The new limited registration category permits persons only to effect sales of private placement securities as part of a primary offering. As such, persons registered in this category will not be permitted to effect resales of or secondary market transactions in private placement securities. Any person wishing to effect resales of or secondary market transactions in private placement securities will be required to register as a General Securities Representative, or, where appropriate, as a Limited Representative—Corporate Securities.
NASD Regulation staff has developed a qualification examination and has filed the study outline and specifications with the Commission under separate cover.
NASD Regulation also is making several clerical changes to Rule 1032, replacing the word “described” for the word “prescribed.” This change more accurately reflects the intended meaning of the affected paragraphs.
The Commission finds that the proposed rule change is consistent with the requirements of the Act and the rules and regulations thereunder applicable to the NASD and, in particular, with the requirements of Sections 15A(b)(6), 15A(g)(3), and 15A(j) of the Act. Section 15A(b)(6) Start Printed Page 26892requires, in relevant part, that the rules of a registered securities association be designated to prevent fraudulent and manipulative acts and practices, to promote just and equitable principles of trade, and to protect investors and the public interest. Section 15A(g)(3) provides that a registered securities association may deny membership to, or condition the membership of, a registered broker or dealer if such broker or dealer does not meet the requisite levels of knowledge and competence. Section 15A(j) (as enacted)  provides that a registered securities association shall create a limited qualification category for any associated person of a member who effects sales as part of a primary offering of securities not involving a public offering, pursuant to Section 3(b), 4(2), or 4(6) of the Securities Act of 1933 and the rules and regulations thereunder, and shall deem qualified in such limited qualification category, without testing, any bank employee who, within the six month period preceding the date of the enactment of the GLBA, engaged in effecting such sales.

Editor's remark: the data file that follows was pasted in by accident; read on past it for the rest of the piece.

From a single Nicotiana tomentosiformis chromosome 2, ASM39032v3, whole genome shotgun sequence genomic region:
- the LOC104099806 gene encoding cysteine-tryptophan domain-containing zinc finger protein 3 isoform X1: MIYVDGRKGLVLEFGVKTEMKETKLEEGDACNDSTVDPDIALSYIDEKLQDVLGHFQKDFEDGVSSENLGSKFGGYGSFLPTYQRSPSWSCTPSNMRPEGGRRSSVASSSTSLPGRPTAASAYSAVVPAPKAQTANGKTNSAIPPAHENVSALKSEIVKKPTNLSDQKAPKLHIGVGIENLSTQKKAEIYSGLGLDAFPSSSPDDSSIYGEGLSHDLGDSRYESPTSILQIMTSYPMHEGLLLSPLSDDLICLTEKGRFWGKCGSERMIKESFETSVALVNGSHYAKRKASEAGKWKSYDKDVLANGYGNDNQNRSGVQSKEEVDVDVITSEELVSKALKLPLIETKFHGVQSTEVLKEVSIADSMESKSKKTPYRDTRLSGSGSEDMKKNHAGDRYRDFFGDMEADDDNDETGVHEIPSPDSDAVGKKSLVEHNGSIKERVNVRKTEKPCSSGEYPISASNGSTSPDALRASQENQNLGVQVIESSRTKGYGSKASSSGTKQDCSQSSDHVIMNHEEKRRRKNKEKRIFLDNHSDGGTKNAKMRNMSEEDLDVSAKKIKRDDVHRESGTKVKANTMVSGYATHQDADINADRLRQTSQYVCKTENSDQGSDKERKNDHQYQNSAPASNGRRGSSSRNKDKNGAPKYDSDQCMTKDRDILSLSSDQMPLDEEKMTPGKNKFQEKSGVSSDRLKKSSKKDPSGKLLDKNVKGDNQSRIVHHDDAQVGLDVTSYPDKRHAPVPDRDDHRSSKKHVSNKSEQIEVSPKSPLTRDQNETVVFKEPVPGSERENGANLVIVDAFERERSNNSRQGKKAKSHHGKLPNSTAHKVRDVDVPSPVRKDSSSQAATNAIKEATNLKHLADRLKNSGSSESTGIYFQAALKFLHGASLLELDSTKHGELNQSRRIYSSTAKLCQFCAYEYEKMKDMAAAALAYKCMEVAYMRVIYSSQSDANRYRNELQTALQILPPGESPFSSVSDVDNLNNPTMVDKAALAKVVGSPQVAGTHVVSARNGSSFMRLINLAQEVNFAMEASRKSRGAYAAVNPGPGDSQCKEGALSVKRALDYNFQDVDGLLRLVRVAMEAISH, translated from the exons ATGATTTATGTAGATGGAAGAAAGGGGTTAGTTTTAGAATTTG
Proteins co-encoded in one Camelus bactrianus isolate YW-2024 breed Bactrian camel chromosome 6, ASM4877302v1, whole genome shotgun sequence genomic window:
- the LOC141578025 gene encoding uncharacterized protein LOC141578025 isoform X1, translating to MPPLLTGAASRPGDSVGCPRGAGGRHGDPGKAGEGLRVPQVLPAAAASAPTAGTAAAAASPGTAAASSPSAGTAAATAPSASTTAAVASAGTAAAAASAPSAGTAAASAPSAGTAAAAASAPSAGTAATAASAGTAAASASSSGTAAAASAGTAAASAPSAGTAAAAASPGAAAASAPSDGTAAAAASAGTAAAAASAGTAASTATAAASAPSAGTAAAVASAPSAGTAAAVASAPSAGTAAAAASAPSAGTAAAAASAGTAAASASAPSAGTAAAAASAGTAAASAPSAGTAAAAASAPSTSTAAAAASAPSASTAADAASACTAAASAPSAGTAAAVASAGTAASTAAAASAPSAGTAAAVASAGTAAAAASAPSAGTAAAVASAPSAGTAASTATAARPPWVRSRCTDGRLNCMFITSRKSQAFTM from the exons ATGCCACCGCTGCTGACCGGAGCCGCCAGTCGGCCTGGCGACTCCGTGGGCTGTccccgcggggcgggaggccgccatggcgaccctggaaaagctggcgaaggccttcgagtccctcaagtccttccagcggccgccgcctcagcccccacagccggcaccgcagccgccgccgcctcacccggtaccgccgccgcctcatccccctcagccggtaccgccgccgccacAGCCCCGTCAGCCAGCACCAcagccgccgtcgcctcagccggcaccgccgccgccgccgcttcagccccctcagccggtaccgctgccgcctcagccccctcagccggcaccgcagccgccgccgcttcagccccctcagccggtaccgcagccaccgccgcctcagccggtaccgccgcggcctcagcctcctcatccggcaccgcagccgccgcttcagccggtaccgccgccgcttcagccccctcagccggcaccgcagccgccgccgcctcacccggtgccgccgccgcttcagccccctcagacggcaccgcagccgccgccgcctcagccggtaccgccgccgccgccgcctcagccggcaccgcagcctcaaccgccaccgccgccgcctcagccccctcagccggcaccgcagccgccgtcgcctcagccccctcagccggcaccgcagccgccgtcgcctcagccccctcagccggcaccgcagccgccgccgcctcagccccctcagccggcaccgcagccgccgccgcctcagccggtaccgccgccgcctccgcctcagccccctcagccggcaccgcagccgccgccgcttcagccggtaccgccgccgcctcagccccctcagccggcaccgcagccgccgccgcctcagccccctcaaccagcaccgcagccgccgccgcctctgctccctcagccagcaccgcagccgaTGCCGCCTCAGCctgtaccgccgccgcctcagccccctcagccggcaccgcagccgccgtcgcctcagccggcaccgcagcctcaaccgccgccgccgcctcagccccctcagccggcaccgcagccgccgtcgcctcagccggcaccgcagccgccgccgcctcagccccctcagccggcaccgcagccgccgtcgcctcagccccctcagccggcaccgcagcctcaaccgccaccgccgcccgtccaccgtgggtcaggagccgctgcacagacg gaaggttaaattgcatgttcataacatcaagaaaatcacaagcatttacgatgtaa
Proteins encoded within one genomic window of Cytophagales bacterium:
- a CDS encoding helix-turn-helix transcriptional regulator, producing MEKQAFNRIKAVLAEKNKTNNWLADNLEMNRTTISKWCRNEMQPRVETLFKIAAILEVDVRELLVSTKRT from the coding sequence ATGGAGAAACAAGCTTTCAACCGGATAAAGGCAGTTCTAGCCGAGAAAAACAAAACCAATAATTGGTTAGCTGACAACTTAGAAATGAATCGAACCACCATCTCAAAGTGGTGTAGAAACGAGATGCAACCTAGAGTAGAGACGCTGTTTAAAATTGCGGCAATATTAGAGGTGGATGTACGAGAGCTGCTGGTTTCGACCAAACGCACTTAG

For the above reasons, the Commission finds that the proposed rule change is consistent with the provisions of the Act, in general, and with Sections 15A(b)(6), 15A(g)(3), and 15A(j) in particular.
It is therefore ordered, pursuant to Section 19(b)(2) of the Act, that the proposed rule change, SR-NASD-00-69, be and hereby is, approved.
For the Commission, by the Division of Market Regulation, pursuant to delegated authority.Start Signature
Margaret H. McFarland,
3. Gramm-Leach-Bliley Act of 1999, Pub. L. No. 106-102, 113 Stat. 1338 (1999).Back to Citation
4. See letter from Jeffrey S. Holik, Vice President and Acting General Counsel, NASD Regulation, to Katherine A. England, Assistant Director, Division of Market Regulation (“Division”), Commission, dated February 28, 2001 (“Amendment No. 1”). Amendment No. 1 was filed to address SEC staff comments and to make certain clarifications.Back to Citation
5. See letter from Gary L. Goldsholle, Associate General Counsel, NASD Regulation, to Katherine A. England, Assistant Director, Division, Commission, dated March 14, 2001 (“Amendment No. 2”). Amendment No. 2 was filed to address SEC staff comments and to make further clarifications.Back to Citation
7. See NASD Rule 1032(g).Back to Citation
8. See NASD Rule 1032(c).Back to Citation
10. 15 U.S.C. 78o-3(b)(6), 78o-3(g)(3), and 78o-3(j) (the latter as enacted in 1999 through Section 203 of GLBA and effective on May 12, 2001. See note, 3, supra.)Back to Citation
11. See note 10, supra.Back to Citation
[FR Doc. 01-12134 Filed 5-14-01; 8:45 am]
BILLING CODE 8010-01-M